[PD] can [bp~] be obtained with biquad coefficients?
Alexandre Torres Porres
porres at gmail.com
Wed Apr 9 19:20:05 CEST 2014
"I'd start with a look at the [bp~] source to see if you can extract some
hints about how the filter is implemented."
Anyway, this is what I got from the code. But I wasn't successful to
extract biquad coefficients from it. I still assume it can be done. It says
it's a 2-pole bandpass filter, so I understand you can get to it with
biquad, cause biquad is 2-pole and 2-zero. It's just a matter to get rid of
the zeros somehow. I was able to leave them with a vlue of 0, but didn't
seem to do the job.
static t_float sigbp_qcos(t_float f)
if (f >= -(0.5f*3.14159f) && f <= 0.5f*3.14159f)
t_float g = f*f;
return (((g*g*g * (-1.0f/720.0f) + g*g*(1.0f/24.0f)) - g*0.5) + 1);
else return (0);
static void sigbp_docoef(t_sigbp *x, t_floatarg f, t_floatarg q)
t_float r, oneminusr, omega;
if (f < 0.001) f = 10;
if (q < 0) q = 0;
x->x_freq = f;
x->x_q = q;
omega = f * (2.0f * 3.14159f) / x->x_sr;
if (q < 0.001) oneminusr = 1.0f;
else oneminusr = omega/q;
if (oneminusr > 1.0f) oneminusr = 1.0f;
r = 1.0f - oneminusr;
x->x_ctl->c_coef1 = 2.0f * sigbp_qcos(omega) * r;
x->x_ctl->c_coef2 = - r * r;
x->x_ctl->c_gain = 2 * oneminusr * (oneminusr + r * omega);
/* post("r %f, omega %f, coef1 %f, coef2 %f",
r, omega, x->x_ctl->c_coef1, x->x_ctl->c_coef2); */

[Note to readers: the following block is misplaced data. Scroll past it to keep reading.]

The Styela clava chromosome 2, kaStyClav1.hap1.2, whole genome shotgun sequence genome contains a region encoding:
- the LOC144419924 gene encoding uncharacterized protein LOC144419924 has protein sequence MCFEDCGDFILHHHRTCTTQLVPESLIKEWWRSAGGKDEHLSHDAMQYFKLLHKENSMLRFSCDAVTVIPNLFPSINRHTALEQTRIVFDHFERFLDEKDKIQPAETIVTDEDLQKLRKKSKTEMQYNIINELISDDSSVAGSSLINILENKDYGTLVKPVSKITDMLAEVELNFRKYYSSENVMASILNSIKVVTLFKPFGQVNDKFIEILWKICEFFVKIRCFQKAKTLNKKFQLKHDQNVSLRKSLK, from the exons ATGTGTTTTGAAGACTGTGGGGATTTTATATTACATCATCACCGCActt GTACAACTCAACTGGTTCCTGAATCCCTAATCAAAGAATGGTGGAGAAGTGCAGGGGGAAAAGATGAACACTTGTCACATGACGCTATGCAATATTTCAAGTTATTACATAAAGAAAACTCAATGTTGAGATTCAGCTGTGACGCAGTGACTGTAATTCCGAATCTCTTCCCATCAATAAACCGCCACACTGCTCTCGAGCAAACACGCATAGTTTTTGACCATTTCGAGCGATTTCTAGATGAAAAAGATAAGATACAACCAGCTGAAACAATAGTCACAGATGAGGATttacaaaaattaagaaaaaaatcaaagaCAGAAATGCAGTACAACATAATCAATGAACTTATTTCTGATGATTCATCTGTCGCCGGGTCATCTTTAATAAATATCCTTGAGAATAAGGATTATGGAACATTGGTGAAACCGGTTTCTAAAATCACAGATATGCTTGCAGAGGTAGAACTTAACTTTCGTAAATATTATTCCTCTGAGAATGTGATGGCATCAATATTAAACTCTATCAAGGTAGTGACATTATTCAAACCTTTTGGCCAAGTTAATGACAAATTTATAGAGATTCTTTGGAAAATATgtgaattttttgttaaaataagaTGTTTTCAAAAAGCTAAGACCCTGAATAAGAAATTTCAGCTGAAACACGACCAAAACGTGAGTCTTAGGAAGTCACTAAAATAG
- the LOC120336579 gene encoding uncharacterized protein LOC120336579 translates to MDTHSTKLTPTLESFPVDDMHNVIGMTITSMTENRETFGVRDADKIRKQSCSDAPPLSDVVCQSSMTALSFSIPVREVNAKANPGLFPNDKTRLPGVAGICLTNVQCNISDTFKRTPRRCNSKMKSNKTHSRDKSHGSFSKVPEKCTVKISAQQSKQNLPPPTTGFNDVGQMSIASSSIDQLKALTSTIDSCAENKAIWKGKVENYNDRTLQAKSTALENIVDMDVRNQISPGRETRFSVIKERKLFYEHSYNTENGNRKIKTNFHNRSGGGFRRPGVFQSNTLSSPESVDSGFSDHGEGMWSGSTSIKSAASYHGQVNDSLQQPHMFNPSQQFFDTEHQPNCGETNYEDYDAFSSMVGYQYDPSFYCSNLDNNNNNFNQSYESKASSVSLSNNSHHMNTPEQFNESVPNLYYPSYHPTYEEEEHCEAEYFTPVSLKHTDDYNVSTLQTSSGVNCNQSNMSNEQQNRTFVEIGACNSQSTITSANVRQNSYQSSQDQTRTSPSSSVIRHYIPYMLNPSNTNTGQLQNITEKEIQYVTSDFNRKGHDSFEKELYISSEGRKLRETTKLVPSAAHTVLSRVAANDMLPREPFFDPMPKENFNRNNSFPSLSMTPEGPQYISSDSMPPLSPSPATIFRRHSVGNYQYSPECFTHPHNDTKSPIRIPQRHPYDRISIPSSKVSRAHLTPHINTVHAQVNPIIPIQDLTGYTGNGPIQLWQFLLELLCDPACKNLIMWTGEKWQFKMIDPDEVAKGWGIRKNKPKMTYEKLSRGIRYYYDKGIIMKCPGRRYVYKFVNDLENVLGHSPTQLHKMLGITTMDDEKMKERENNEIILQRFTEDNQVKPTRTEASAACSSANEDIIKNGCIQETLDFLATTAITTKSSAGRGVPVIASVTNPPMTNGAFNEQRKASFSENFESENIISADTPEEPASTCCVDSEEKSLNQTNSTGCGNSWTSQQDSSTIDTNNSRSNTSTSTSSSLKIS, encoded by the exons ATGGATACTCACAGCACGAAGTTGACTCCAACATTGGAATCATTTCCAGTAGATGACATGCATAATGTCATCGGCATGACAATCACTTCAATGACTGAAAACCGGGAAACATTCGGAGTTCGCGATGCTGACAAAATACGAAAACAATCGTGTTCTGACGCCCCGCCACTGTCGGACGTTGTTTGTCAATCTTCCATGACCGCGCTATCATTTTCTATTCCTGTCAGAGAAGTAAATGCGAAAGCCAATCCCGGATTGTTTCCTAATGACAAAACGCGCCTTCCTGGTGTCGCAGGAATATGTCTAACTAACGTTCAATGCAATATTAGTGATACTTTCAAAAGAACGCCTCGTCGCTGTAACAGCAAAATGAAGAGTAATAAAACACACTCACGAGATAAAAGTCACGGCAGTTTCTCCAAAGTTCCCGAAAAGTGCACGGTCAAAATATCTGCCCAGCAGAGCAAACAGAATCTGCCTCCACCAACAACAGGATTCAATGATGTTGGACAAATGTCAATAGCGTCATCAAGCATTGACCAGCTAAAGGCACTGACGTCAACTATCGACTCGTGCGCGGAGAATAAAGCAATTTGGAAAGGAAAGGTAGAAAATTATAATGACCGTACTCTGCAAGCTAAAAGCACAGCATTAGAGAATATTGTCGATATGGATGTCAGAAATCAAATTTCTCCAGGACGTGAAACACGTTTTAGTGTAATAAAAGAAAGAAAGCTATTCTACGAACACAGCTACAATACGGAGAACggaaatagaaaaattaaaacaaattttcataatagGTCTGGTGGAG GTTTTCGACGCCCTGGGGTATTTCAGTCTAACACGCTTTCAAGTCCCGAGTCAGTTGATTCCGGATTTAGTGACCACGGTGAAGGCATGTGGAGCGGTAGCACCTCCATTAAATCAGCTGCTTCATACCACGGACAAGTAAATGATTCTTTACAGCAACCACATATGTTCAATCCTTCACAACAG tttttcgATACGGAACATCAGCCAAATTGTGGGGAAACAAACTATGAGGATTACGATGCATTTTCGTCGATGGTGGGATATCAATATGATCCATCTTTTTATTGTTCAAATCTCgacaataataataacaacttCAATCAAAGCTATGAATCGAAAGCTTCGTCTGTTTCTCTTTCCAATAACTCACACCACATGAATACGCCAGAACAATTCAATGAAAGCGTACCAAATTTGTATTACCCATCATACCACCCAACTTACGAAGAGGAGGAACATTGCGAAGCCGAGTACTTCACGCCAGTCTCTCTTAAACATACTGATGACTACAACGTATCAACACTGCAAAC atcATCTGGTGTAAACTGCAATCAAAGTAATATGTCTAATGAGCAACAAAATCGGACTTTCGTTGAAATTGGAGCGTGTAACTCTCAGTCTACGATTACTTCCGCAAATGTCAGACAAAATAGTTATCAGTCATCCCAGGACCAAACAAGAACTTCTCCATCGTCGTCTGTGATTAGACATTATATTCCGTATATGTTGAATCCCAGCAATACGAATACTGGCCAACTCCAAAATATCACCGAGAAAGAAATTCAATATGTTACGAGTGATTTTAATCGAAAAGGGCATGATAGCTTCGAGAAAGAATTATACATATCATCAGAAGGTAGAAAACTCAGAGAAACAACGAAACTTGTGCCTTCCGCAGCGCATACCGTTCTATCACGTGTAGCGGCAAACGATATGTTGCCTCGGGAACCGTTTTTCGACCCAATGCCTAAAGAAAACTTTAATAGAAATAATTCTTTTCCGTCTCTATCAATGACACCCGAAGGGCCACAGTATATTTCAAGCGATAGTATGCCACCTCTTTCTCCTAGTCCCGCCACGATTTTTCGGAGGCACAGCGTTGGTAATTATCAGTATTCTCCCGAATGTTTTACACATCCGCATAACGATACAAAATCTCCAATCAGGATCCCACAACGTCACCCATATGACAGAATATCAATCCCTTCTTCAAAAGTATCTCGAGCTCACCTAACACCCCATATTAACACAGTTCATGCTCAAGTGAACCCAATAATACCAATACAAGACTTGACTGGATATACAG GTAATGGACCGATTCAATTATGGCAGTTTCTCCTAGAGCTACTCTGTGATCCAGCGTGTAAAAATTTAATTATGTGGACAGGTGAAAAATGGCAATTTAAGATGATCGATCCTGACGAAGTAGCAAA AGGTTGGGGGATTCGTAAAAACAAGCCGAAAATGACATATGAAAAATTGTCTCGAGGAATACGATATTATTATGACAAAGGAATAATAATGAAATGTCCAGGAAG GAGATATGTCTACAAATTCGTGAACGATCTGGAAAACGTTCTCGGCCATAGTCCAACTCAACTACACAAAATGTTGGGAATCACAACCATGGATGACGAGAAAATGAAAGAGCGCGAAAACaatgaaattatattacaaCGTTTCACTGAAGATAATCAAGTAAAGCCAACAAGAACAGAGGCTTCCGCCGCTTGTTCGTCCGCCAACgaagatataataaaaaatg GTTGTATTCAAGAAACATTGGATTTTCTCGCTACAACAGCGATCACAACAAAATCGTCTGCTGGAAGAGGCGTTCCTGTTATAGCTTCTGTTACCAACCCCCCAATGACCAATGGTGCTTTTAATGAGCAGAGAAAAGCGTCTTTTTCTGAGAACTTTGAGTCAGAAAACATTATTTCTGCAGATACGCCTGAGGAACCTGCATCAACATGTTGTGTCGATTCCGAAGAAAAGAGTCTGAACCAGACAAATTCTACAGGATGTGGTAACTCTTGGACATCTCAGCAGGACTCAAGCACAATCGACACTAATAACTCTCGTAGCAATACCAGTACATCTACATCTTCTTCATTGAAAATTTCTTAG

2014-04-08 22:21 GMT-03:00 Alexandre Torres Porres <porres at gmail.com>:
> "I'd start with a look at the [bp~] source to see if you can extract some
> hints about how the filter is implemented."
> Done that, way out of my head. What I can deal with is wether I can get to
> it with biquad coefficients.
> 2014-04-08 21:28 GMT-03:00 Bill Gribble <grib at billgribble.com>:
> The quick and dirty way is just to feed the filter white noise and plot
>> the output signal's spectrum. Guaranteed to show the actual performance
>> of the filter, and not somebody's idea of how it ought to be working.
>> If you need a theoretical curve, I'd start with a look at the [bp~]
>> source to see if you can extract some hints about how the filter is
>> implemented. It may be quite easy to figure out the poles and zeros if the
>> code is clear and/or documented.
>> Good luck!
>> Bill Gribble
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